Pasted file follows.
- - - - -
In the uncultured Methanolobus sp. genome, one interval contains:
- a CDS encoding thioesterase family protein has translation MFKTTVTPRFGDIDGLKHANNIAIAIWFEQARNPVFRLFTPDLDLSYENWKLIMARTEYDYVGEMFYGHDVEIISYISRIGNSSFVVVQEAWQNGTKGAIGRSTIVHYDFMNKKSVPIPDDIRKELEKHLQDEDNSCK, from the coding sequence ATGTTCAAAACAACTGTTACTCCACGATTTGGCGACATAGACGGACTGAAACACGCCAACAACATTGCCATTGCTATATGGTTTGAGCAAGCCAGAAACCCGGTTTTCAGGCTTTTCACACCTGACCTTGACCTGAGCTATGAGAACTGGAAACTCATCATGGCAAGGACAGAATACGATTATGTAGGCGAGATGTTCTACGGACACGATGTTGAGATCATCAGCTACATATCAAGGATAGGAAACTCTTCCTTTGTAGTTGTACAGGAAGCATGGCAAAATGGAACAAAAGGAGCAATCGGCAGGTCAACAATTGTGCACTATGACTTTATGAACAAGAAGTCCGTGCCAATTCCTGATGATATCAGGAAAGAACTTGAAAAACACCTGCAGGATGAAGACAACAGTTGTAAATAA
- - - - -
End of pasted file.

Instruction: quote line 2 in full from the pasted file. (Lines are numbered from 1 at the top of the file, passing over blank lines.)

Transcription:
- a CDS encoding thioesterase family protein has translation MFKTTVTPRFGDIDGLKHANNIAIAIWFEQARNPVFRLFTPDLDLSYENWKLIMARTEYDYVGEMFYGHDVEIISYISRIGNSSFVVVQEAWQNGTKGAIGRSTIVHYDFMNKKSVPIPDDIRKELEKHLQDEDNSCK, from the coding sequence ATGTTCAAAACAACTGTTACTCCACGATTTGGCGACATAGACGGACTGAAACACGCCAACAACATTGCCATTGCTATATGGTTTGAGCAAGCCAGAAACCCGGTTTTCAGGCTTTTCACACCTGACCTTGACCTGAGCTATGAGAACTGGAAACTCATCATGGCAAGGACAGAATACGATTATGTAGGCGAGATGTTCTACGGACACGATGTTGAGATCATCAGCTACATATCAAGGATAGGAAACTCTTCCTTTGTAGTTGTACAGGAAGCATGGCAAAATGGAACAAAAGGAGCAATCGGCAGGTCAACAATTGTGCACTATGACTTTATGAACAAGAAGTCCGTGCCAATTCCTGATGATATCAGGAAAGAACTTGAAAAACACCTGCAGGATGAAGACAACAGTTGTAAATAA